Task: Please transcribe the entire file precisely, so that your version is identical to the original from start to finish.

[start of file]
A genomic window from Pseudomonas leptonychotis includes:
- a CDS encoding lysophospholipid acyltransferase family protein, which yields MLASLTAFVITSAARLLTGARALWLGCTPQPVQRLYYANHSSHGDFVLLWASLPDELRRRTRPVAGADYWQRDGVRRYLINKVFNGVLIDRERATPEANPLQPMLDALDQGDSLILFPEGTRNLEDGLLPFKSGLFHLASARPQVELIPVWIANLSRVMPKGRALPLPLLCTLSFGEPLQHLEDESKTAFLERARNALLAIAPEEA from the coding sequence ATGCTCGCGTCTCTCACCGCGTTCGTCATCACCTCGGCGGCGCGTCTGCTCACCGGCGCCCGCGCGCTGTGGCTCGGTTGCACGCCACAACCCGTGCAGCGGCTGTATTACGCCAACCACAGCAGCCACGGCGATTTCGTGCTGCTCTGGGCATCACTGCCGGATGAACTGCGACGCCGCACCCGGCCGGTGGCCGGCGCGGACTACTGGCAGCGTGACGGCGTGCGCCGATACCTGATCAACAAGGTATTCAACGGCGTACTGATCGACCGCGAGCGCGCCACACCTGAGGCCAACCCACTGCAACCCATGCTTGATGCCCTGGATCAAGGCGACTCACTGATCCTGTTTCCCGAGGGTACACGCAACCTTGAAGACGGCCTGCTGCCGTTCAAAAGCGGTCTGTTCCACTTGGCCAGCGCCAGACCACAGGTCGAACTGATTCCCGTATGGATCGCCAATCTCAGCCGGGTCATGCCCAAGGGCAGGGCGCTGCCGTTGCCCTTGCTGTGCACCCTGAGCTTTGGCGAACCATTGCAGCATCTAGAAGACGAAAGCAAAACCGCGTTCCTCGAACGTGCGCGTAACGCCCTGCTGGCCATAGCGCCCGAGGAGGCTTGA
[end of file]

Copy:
A genomic window from Pseudomonas leptonychotis includes:
- a CDS encoding lysophospholipid acyltransferase family protein, which yields MLASLTAFVITSAARLLTGARALWLGCTPQPVQRLYYANHSSHGDFVLLWASLPDELRRRTRPVAGADYWQRDGVRRYLINKVFNGVLIDRERATPEANPLQPMLDALDQGDSLILFPEGTRNLEDGLLPFKSGLFHLASARPQVELIPVWIANLSRVMPKGRALPLPLLCTLSFGEPLQHLEDESKTAFLERARNALLAIAPEEA from the coding sequence ATGCTCGCGTCTCTCACCGCGTTCGTCATCACCTCGGCGGCGCGTCTGCTCACCGGCGCCCGCGCGCTGTGGCTCGGTTGCACGCCACAACCCGTGCAGCGGCTGTATTACGCCAACCACAGCAGCCACGGCGATTTCGTGCTGCTCTGGGCATCACTGCCGGATGAACTGCGACGCCGCACCCGGCCGGTGGCCGGCGCGGACTACTGGCAGCGTGACGGCGTGCGCCGATACCTGATCAACAAGGTATTCAACGGCGTACTGATCGACCGCGAGCGCGCCACACCTGAGGCCAACCCACTGCAACCCATGCTTGATGCCCTGGATCAAGGCGACTCACTGATCCTGTTTCCCGAGGGTACACGCAACCTTGAAGACGGCCTGCTGCCGTTCAAAAGCGGTCTGTTCCACTTGGCCAGCGCCAGACCACAGGTCGAACTGATTCCCGTATGGATCGCCAATCTCAGCCGGGTCATGCCCAAGGGCAGGGCGCTGCCGTTGCCCTTGCTGTGCACCCTGAGCTTTGGCGAACCATTGCAGCATCTAGAAGACGAAAGCAAAACCGCGTTCCTCGAACGTGCGCGTAACGCCCTGCTGGCCATAGCGCCCGAGGAGGCTTGA